forming a doped amorphous silicon layer on said undoped amorphous silicon layer, and
the step of mixing the interface comprises the step of:
mixing the interface between said silicons oxide film and said undoped amorphous silicon layer by implanting ions through said undoped amorphous silicon layer.
4. A method according to claim 1, wherein the step of forming said amorphous silicon layer comprises the steps of:
forming a contact hole in said silicon oxide film so as to reach said silicon substrate; and
forming said amorphous silicon layer above said contact hole and on said silicon oxide film around the contact hole.
5. A method according to claim 4, wherein the step of mixing the interface comprises the step of:
forming an ion-implanted layer on a surface of said silicon substrate exposed at a bottom of the contact hole by implanting ions through said amorphous silicon layer.
6. A method according to claim 1, wherein the convexity formed on said surface of said amorphous silicon layer has one of a hemispherical shape and a mushroom-like shape.
7. A method according to claim 1, wherein the implanted ion is one of an arsenic ion and a phosphorus ion.
8. A method according to claim 7, wherein the ions are implanted at such an energy as to obtain a projected range 2 to 4 times a film thickness.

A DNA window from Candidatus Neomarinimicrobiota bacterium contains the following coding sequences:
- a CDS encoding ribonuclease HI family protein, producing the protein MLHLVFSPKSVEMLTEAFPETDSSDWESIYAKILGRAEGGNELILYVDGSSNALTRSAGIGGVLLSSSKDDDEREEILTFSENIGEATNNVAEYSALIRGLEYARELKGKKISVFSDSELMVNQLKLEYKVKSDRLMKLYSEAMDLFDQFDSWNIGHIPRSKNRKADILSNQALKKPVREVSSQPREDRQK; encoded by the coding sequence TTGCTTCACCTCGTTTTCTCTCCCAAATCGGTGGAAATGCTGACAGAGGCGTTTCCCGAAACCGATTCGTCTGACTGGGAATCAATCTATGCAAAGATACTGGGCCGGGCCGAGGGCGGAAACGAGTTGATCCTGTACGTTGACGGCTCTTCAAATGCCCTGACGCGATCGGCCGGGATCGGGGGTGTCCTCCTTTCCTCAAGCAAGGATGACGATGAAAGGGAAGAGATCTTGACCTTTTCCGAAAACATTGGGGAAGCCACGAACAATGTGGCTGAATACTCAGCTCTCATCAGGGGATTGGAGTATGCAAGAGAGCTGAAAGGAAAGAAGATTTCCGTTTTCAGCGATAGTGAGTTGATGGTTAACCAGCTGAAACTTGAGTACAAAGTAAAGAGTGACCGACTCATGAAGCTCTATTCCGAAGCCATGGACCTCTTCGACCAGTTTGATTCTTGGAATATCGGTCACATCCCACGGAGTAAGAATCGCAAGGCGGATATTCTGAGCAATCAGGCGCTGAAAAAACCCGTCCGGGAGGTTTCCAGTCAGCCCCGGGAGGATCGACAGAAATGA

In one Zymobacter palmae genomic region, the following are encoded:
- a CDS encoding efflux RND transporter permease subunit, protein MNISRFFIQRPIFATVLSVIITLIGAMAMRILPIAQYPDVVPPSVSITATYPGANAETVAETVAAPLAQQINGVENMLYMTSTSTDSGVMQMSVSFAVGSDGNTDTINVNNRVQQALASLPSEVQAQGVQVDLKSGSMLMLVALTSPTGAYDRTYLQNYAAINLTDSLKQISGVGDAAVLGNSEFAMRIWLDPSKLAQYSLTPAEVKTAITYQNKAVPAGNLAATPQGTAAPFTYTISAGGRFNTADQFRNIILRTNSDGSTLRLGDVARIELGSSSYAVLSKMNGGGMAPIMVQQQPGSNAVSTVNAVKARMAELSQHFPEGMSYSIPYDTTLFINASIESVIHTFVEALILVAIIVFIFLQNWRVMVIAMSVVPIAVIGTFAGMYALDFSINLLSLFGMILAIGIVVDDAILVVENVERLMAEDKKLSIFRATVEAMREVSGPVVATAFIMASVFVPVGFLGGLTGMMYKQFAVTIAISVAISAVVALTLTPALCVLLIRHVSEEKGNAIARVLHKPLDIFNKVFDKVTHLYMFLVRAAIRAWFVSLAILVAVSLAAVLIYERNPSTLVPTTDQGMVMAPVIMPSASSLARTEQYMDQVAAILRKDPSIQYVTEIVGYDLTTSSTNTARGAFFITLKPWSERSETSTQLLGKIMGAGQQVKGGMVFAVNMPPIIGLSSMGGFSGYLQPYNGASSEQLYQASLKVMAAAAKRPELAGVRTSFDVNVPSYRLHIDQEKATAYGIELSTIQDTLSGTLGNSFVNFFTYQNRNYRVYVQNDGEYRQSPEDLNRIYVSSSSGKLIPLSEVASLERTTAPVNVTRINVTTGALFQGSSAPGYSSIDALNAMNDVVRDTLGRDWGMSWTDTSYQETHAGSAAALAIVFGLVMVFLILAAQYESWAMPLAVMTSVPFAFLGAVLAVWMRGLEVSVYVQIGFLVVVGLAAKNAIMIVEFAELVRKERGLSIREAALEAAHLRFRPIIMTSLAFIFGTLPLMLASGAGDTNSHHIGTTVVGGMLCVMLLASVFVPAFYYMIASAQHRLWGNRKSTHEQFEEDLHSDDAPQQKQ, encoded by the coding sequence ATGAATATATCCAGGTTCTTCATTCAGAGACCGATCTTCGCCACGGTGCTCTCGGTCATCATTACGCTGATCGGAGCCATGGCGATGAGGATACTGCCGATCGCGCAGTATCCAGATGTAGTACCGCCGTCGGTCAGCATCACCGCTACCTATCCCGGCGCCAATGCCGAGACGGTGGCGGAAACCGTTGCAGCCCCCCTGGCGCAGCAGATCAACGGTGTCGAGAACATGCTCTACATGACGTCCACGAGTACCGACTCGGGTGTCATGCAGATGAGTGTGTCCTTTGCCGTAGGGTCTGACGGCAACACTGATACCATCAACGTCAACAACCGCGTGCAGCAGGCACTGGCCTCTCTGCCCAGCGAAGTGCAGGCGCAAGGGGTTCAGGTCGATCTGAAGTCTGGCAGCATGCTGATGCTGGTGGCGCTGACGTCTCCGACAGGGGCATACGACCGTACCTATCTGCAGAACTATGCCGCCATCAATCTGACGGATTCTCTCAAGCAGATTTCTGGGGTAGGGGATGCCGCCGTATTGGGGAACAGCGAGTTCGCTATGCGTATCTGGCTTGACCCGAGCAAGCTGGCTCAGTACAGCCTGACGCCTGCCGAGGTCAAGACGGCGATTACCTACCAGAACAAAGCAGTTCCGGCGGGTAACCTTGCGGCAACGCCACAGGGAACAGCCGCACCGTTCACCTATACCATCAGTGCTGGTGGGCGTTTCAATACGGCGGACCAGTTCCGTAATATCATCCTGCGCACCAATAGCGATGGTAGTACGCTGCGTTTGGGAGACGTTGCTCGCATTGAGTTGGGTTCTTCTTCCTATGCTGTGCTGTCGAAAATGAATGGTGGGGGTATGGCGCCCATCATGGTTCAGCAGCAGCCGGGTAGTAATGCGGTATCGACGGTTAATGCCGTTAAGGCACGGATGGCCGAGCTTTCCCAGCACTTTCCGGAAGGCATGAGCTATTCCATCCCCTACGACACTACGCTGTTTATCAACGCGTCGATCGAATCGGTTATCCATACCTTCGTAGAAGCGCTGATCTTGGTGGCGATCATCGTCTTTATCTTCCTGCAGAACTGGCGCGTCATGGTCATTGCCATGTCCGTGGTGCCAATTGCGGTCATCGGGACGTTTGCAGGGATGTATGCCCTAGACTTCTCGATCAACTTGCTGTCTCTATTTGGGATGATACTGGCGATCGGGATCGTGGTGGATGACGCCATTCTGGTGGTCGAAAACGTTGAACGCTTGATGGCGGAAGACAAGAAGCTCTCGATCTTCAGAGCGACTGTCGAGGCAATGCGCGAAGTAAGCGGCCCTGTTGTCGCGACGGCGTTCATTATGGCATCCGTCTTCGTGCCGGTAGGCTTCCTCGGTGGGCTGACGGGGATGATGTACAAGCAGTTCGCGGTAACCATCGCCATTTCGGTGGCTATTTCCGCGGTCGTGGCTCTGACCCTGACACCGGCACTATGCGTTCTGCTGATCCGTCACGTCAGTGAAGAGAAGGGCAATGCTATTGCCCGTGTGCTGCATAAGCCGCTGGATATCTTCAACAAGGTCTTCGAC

9. A method according to claim 1, wherein the implanted ion is one of a silicon ion and an argon ion.
10. A method according to claim 9, wherein the ions are implanted at such an energy as to obtain a projected range 1 to 4 times a film thickness.
11. A method according to claim 1, wherein the step of forming the nucleus comprises the step of:
heating said amorphous silicon layer to 550 to 570 C.
12. A method according to claim 3, wherein said undoped amorphous silicon layer is formed to a thickness of 30 to 50 nm.
13. A method according to claim 2, wherein said doped amorphous silicon layer contains one of arsenic and phosphorus at 1E20 to 1E21 cm-3.
14. A method according to claim 3, wherein said doped amorphous silicon layer contains one of arsenic and phosphorus at 1E20 to 1E21 cm-3.
Description
BACKGROUND OF THE INVENTION

The present invention relates to a method of manufacturing a semiconductor device incorporating a capacitor element and the like and, more particularly, to a method of manufacturing a semiconductor device using an HSG (Hemi-Spherical-Grain) technique.

In the manufacture of dynamic random access memories (DRAMs) and the like, a higher integration degree has conventionally been required. To meet this requirement, an area necessary for each memory cell in the DRAM is greatly reduced. For example, in a 1- or 4-Mbit DRAM, a design rule using a minimum design width of 0.8 μm is employed; in a 16-Mbit DRAM, a design rule using a minimum design width of 0.6 μm is employed.